Toplining early '90s rap staples the Pharcyde, A Tribe Called Quest, De La Soul and one third of the Wu-Tang Clan -- not to mention true old-timers Rakim and Afrika Bambaataa -- this year's Rock the Bells tour may officially mark the beginning of hip-hop's "classic" phase.
Toplining early ’90s rap staples the Pharcyde, A Tribe Called Quest, De La Soul and one third of the Wu-Tang Clan — not to mention true old-timers Rakim and Afrika Bambaataa — this year’s Rock the Bells tour may officially mark the beginning of hip-hop’s “classic” phase. Granted, the firepower on display at Saturday’s show was enough to make anyone long for hip-hop’s golden age, and there were more than enough standout sets to go around. But too much grumbling about the “real hip-hop” (elderly rapper code for “back in my day …”) and a myopic lack of Southern performers rebuts the fest’s claim to be a true “hip-hop platform.”
Among the headliners, only Nas has had a hit record in the past year, and his bombastic career-spanning set was the day’s best-received. Wu-Tang rara avis Ghostface Killah has likewise maintained a consistent output in recent years, though his late-afternoon perf with longtime foil Raekwon focused mostly on material from the pair’s unimpeachable 1995 album “Only Built 4 Cuban Linx.” The bass-heavy menace of “Criminology” and oddly endearing obscenity of “Ice Cream” were delivered in thunderous fashion, shaking the crowd out of its heat-induced torpor.
Reunited hometown heroes the Pharcyde turned in the day’s most anticipated performance, which was also its most successful. In a way it was almost disappointing, a reminder of the immense individual talents and superb chemistry of a four-piece who only released two albums together before dissolving. “Ya Mama” was as fun as ever; “Passing Me By” bordered on the sublime.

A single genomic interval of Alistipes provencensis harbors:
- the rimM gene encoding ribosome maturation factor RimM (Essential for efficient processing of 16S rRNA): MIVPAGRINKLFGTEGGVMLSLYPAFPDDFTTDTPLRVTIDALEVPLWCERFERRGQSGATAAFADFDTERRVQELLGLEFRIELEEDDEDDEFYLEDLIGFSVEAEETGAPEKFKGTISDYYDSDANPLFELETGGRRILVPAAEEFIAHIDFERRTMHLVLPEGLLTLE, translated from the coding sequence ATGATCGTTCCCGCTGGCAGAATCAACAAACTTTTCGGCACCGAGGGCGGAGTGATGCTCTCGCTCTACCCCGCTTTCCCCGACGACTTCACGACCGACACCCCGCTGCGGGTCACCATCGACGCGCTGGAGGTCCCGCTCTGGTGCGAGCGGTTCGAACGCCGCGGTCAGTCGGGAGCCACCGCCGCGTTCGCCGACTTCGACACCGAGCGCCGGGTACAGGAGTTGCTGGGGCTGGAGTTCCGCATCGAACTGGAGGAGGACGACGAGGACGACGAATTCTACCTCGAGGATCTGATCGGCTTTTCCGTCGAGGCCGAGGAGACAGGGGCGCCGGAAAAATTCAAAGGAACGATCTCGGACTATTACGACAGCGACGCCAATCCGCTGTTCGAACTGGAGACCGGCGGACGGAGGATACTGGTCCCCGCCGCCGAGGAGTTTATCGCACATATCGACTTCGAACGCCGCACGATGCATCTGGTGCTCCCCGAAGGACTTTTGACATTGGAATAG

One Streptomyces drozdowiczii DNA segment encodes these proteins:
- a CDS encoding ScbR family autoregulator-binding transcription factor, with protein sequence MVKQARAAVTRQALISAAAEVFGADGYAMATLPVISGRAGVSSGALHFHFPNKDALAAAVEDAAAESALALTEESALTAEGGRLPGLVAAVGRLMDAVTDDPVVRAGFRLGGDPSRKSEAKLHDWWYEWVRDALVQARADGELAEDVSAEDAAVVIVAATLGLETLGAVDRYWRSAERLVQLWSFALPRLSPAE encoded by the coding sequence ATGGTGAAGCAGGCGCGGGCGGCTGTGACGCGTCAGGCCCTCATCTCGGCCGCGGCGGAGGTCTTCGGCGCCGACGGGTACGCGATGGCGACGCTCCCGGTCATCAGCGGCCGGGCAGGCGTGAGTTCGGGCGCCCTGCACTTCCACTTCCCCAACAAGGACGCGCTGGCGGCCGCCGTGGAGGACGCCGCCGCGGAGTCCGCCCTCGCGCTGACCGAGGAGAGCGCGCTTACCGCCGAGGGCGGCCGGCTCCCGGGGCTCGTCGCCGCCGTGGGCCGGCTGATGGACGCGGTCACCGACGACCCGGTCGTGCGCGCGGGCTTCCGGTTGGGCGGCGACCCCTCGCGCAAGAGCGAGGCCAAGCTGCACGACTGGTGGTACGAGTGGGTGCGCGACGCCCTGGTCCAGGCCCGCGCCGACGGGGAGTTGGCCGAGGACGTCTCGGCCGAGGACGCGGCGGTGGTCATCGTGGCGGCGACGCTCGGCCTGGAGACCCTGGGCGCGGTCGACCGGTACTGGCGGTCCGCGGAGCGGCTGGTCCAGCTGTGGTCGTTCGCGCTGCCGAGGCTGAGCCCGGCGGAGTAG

By hip-hop show standards, the fest ran like clockwork, despite a no-show from MF Doom and a near no-show from Method Man. Yet the sheer size of the San Manuel handicapped the early acts, especially De La Soul, who tried valiantly to forge unity among a sparsely scattered crowd. General admission festival grounds would have changed the day’s vibe entirely.
To varying degrees, a few of the biggest talents on the bill fell victims to self-sabotage. A Tribe Called Quest mostly lived up to their reputation as hip-hop’s preeminent live performers, although a weirdly subdued 20-minute solo spot from Q-Tip cut into their set time substantially. Mos Def was frustrating, dropping occasional gems like “Respiration” and “Umi Says” into a scattershot brew of aborted reggae beats and general futzing-about.
Surprise guests Black Eyed Peas performed in their original late-’90s, Fergie-less incarnation, intent on reminding festgoers that they were once a credible hip-hop act. Their set was energetic and virtuosic, yet general apathy from the crowd shows that their reputation may be too branded by “My Humps” to ever be re-authenticated.
Delightfully unconcerned with matters of authenticity, blogosphere faves the Cool Kids put up a rousing midday set on the underpopulated second stage. Boasting of wanting to become “the black Beastie Boys,” the Kids represented underground up-and-comers, a segment of the hip-hop world the show’s promoters would do well to highlight in the future.